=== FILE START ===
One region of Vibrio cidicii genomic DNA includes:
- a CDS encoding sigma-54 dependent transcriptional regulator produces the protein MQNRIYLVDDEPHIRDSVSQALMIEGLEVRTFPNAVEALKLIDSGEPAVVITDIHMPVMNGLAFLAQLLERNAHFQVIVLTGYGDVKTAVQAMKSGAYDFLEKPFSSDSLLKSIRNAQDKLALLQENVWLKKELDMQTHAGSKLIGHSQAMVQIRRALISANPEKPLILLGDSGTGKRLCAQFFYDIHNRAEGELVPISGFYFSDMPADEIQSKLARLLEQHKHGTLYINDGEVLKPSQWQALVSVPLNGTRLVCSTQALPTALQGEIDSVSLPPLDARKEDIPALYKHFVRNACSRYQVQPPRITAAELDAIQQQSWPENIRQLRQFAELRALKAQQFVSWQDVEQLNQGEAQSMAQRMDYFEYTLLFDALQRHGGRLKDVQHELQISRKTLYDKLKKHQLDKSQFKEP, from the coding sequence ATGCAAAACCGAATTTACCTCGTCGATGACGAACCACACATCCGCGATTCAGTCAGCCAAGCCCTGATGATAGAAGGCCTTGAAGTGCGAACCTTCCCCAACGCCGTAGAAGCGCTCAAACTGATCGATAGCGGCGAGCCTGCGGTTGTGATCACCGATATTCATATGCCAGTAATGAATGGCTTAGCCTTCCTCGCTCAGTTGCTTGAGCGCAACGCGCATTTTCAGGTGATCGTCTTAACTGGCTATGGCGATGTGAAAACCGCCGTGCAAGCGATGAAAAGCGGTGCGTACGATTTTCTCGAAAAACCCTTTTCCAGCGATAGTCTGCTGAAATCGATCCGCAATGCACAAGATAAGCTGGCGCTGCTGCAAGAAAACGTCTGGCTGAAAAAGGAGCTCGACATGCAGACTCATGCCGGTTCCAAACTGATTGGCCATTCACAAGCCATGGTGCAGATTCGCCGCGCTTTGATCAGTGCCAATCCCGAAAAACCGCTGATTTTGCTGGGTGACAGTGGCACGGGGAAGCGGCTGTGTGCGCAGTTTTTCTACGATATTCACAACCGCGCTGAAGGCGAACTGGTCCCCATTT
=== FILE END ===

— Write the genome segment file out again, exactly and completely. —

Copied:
One region of Vibrio cidicii genomic DNA includes:
- a CDS encoding sigma-54 dependent transcriptional regulator produces the protein MQNRIYLVDDEPHIRDSVSQALMIEGLEVRTFPNAVEALKLIDSGEPAVVITDIHMPVMNGLAFLAQLLERNAHFQVIVLTGYGDVKTAVQAMKSGAYDFLEKPFSSDSLLKSIRNAQDKLALLQENVWLKKELDMQTHAGSKLIGHSQAMVQIRRALISANPEKPLILLGDSGTGKRLCAQFFYDIHNRAEGELVPISGFYFSDMPADEIQSKLARLLEQHKHGTLYINDGEVLKPSQWQALVSVPLNGTRLVCSTQALPTALQGEIDSVSLPPLDARKEDIPALYKHFVRNACSRYQVQPPRITAAELDAIQQQSWPENIRQLRQFAELRALKAQQFVSWQDVEQLNQGEAQSMAQRMDYFEYTLLFDALQRHGGRLKDVQHELQISRKTLYDKLKKHQLDKSQFKEP, from the coding sequence ATGCAAAACCGAATTTACCTCGTCGATGACGAACCACACATCCGCGATTCAGTCAGCCAAGCCCTGATGATAGAAGGCCTTGAAGTGCGAACCTTCCCCAACGCCGTAGAAGCGCTCAAACTGATCGATAGCGGCGAGCCTGCGGTTGTGATCACCGATATTCATATGCCAGTAATGAATGGCTTAGCCTTCCTCGCTCAGTTGCTTGAGCGCAACGCGCATTTTCAGGTGATCGTCTTAACTGGCTATGGCGATGTGAAAACCGCCGTGCAAGCGATGAAAAGCGGTGCGTACGATTTTCTCGAAAAACCCTTTTCCAGCGATAGTCTGCTGAAATCGATCCGCAATGCACAAGATAAGCTGGCGCTGCTGCAAGAAAACGTCTGGCTGAAAAAGGAGCTCGACATGCAGACTCATGCCGGTTCCAAACTGATTGGCCATTCACAAGCCATGGTGCAGATTCGCCGCGCTTTGATCAGTGCCAATCCCGAAAAACCGCTGATTTTGCTGGGTGACAGTGGCACGGGGAAGCGGCTGTGTGCGCAGTTTTTCTACGATATTCACAACCGCGCTGAAGGCGAACTGGTCCCCATTT